DUBLIN — Residents in the predominantly Roman Catholic Republic of Ireland voted on Friday to repeal the nation’s constitutional amendment banning the murder of unborn children, paving the way for lawmakers to propose legislation allowing mothers to obtain abortions. As the results were announced on Saturday at Dublin Castle, the hundreds gathered broke out into loud cheers and popped champagne bottles.
“It says something about your soul if you’re happy with abortion,” one commenter lamented.
66.4% percent of voters cast their ballot to repeal Article 40.3.3 of the Irish Constitution, also known as the Eighth Amendment. Donegal was the only county not to vote in favor of the repeal.
The vote means that the country may now replace current text noting that the nation’s laws defend the right to life with a clause that reads, “Provision may be made by law for the regulation of termination of pregnancy.”
Prime Minister Leo Varadkar praised the outcome, claiming that the vote marked “the day we took our place among the nations of the world.”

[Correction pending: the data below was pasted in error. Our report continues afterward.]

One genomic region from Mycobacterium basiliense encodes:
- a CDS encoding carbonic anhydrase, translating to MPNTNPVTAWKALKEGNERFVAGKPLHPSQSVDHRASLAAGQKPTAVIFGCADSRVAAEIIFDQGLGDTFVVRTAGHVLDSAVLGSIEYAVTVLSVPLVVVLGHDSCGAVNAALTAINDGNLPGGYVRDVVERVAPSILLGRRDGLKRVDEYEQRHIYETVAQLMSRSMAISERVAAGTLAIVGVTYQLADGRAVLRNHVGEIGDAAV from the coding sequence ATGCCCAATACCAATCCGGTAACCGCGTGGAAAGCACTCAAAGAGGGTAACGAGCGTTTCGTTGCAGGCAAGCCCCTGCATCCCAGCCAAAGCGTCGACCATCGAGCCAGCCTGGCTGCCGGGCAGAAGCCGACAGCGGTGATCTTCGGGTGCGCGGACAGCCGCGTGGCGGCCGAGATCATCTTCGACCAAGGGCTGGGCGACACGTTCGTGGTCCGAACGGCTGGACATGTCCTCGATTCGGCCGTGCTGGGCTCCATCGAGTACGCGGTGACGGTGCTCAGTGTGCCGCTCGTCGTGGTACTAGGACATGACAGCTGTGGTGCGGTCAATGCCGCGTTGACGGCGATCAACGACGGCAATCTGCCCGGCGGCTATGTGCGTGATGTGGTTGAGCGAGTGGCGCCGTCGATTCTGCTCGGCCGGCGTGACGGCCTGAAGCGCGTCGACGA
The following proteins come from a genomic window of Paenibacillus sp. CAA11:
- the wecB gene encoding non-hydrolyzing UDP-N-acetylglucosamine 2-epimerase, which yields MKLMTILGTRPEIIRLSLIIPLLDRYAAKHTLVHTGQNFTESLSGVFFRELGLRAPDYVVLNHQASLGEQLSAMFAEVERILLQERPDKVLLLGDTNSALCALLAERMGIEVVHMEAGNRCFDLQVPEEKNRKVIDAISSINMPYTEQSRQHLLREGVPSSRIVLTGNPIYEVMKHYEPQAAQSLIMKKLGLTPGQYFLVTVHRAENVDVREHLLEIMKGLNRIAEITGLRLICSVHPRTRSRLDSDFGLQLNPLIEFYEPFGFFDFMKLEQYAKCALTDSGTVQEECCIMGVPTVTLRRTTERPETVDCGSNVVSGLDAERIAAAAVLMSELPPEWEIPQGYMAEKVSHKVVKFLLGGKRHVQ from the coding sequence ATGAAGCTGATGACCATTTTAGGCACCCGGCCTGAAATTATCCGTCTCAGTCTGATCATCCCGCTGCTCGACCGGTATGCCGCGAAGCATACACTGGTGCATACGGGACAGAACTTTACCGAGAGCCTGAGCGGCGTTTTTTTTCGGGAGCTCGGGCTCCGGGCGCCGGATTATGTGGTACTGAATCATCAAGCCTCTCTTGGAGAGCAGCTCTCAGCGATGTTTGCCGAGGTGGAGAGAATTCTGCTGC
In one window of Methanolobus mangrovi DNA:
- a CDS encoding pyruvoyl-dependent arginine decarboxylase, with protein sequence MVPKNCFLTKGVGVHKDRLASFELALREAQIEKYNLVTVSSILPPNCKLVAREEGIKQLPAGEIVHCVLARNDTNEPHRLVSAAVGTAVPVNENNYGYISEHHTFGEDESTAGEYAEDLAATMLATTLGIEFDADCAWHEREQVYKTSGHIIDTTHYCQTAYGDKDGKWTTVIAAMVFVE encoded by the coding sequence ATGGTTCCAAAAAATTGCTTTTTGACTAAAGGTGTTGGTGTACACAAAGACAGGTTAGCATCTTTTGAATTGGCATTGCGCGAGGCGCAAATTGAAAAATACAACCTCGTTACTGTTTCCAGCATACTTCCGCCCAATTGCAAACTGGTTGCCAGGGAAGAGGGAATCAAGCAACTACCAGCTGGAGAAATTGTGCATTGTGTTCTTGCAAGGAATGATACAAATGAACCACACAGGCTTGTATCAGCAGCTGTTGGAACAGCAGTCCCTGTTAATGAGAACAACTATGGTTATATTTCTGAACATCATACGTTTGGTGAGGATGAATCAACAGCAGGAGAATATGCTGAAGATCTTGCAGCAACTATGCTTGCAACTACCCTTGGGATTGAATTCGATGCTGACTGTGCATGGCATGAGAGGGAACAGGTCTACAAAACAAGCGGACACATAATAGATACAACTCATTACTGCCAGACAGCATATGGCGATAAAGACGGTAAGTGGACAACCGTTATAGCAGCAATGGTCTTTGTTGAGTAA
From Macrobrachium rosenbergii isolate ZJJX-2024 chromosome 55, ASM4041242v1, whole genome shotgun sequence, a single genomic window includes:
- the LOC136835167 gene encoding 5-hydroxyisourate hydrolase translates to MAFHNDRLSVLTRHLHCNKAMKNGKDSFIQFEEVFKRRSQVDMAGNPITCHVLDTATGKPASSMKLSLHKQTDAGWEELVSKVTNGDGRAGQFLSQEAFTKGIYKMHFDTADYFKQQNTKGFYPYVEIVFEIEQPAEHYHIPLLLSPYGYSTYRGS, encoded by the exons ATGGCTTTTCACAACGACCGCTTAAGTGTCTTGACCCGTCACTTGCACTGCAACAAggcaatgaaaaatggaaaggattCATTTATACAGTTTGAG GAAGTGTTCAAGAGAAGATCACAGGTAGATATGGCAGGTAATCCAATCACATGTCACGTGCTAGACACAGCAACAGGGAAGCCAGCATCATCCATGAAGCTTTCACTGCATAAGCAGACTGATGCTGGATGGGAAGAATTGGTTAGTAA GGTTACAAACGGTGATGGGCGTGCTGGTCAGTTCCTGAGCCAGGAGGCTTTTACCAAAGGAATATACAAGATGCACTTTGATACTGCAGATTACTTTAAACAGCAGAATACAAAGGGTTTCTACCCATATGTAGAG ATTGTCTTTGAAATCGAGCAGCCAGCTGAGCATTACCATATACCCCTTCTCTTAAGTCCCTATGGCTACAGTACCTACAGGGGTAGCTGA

“Today, we have a modern constitution for a modern people,” he asserted.
Health Minister Simon Harris also claimed in speaking to the crowd at Dublin Castle that the voters chose the “compassionate” route for women.
“Thank you so much to everybody who voted, to everybody who came out, the men, the women, the voters in rural Ireland and urban Ireland, who thought long and hard about this question and they said we want to live in a more compassionate country where we look after our women,” he said, resulting in cheers.
However, pro-life groups in the nation expressed sorrow, stating that the vote marks a “dark day for Ireland.”
“We mourn that a vital protection and declaration of dignity for both women and their unborn children has been removed from the Irish constitution,” said Dawn McAvoy, co-founder of Both Lives Matter, in a statement. “The idea that women have won today because they might have the choice to end their unborn child’s life is too small and sad a vision.”
“The 8th amendment did not create a right to life for the unborn child; it merely acknowledged that such a right exists, has always existed, and will always exist,” the Save the 8th campaign also remarked in a statement. “What Irish voters did yesterday is a tragedy of historic proportions. However, a wrong does not become right simply because a majority support it.”
“Shortly, legislation will be introduced that will allow babies to be killed in our country. We will oppose that legislation,” it said. “If and when abortion clinics are opened in Ireland, because of the inability of the government to keep their promise about a GP led service, we will oppose that as well. Every time an unborn child has his or her life ended in Ireland, we will oppose that and make our voices known.”